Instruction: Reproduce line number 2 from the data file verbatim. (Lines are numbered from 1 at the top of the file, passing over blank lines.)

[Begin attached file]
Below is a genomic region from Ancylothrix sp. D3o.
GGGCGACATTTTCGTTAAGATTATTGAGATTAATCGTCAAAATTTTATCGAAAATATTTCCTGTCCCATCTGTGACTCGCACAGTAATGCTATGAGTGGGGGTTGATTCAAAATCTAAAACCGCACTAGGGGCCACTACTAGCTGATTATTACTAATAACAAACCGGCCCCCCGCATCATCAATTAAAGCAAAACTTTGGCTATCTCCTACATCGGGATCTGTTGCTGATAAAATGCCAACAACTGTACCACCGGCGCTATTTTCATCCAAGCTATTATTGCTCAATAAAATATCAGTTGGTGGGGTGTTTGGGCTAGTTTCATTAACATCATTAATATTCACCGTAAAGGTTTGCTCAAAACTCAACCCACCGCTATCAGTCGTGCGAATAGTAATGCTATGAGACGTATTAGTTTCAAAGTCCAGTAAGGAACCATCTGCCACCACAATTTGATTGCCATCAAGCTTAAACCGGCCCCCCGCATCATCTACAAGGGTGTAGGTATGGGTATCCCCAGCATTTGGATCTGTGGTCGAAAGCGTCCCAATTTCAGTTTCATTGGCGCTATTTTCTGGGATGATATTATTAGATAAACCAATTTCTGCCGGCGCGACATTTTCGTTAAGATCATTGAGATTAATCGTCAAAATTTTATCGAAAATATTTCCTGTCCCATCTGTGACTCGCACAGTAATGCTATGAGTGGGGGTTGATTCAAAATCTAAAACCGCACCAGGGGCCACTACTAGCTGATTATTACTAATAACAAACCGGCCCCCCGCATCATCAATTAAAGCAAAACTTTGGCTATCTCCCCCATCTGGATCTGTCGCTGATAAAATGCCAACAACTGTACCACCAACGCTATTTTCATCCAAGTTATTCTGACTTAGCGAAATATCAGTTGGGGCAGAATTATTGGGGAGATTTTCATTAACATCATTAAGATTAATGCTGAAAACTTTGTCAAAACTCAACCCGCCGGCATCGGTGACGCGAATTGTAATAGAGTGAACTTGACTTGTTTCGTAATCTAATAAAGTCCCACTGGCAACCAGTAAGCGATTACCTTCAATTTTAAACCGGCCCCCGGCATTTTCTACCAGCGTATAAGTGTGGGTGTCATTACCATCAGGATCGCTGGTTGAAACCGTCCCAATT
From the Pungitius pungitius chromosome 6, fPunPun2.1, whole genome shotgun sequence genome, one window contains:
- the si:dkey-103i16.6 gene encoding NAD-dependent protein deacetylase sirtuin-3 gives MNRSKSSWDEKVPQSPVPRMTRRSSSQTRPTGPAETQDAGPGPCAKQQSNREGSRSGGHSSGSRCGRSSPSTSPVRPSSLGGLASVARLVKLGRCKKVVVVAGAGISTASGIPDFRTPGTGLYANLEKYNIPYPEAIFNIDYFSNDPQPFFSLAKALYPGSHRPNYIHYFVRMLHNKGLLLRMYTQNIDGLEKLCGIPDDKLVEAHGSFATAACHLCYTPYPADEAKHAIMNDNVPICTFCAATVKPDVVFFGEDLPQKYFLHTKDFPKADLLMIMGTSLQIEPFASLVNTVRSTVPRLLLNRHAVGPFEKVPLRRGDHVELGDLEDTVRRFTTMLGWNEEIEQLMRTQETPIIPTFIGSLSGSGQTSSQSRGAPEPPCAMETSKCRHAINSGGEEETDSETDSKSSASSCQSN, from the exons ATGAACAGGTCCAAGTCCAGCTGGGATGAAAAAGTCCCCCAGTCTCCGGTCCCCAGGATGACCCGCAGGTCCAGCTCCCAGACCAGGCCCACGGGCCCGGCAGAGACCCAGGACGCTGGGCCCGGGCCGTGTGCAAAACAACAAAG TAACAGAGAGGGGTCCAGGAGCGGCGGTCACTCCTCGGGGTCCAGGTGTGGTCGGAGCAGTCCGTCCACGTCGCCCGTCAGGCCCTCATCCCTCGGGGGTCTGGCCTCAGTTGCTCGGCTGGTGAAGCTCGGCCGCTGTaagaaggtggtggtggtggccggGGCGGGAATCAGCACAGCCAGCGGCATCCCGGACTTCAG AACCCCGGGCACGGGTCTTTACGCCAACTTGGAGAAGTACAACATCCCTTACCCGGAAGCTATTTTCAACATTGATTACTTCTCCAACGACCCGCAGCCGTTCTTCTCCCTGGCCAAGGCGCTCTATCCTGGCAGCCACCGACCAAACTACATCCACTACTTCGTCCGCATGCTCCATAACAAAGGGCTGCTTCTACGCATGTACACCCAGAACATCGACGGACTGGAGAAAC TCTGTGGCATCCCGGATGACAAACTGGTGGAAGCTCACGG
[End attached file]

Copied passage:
GGGCGACATTTTCGTTAAGATTATTGAGATTAATCGTCAAAATTTTATCGAAAATATTTCCTGTCCCATCTGTGACTCGCACAGTAATGCTATGAGTGGGGGTTGATTCAAAATCTAAAACCGCACTAGGGGCCACTACTAGCTGATTATTACTAATAACAAACCGGCCCCCCGCATCATCAATTAAAGCAAAACTTTGGCTATCTCCTACATCGGGATCTGTTGCTGATAAAATGCCAACAACTGTACCACCGGCGCTATTTTCATCCAAGCTATTATTGCTCAATAAAATATCAGTTGGTGGGGTGTTTGGGCTAGTTTCATTAACATCATTAATATTCACCGTAAAGGTTTGCTCAAAACTCAACCCACCGCTATCAGTCGTGCGAATAGTAATGCTATGAGACGTATTAGTTTCAAAGTCCAGTAAGGAACCATCTGCCACCACAATTTGATTGCCATCAAGCTTAAACCGGCCCCCCGCATCATCTACAAGGGTGTAGGTATGGGTATCCCCAGCATTTGGATCTGTGGTCGAAAGCGTCCCAATTTCAGTTTCATTGGCGCTATTTTCTGGGATGATATTATTAGATAAACCAATTTCTGCCGGCGCGACATTTTCGTTAAGATCATTGAGATTAATCGTCAAAATTTTATCGAAAATATTTCCTGTCCCATCTGTGACTCGCACAGTAATGCTATGAGTGGGGGTTGATTCAAAATCTAAAACCGCACCAGGGGCCACTACTAGCTGATTATTACTAATAACAAACCGGCCCCCCGCATCATCAATTAAAGCAAAACTTTGGCTATCTCCCCCATCTGGATCTGTCGCTGATAAAATGCCAACAACTGTACCACCAACGCTATTTTCATCCAAGTTATTCTGACTTAGCGAAATATCAGTTGGGGCAGAATTATTGGGGAGATTTTCATTAACATCATTAAGATTAATGCTGAAAACTTTGTCAAAACTCAACCCGCCGGCATCGGTGACGCGAATTGTAATAGAGTGAACTTGACTTGTTTCGTAATCTAATAAAGTCCCACTGGCAACCAGTAAGCGATTACCTTCAATTTTAAACCGGCCCCCGGCATTTTCTACCAGCGTATAAGTGTGGGTGTCATTACCATCAGGATCGCTGGTTGAAACCGTCCCAATT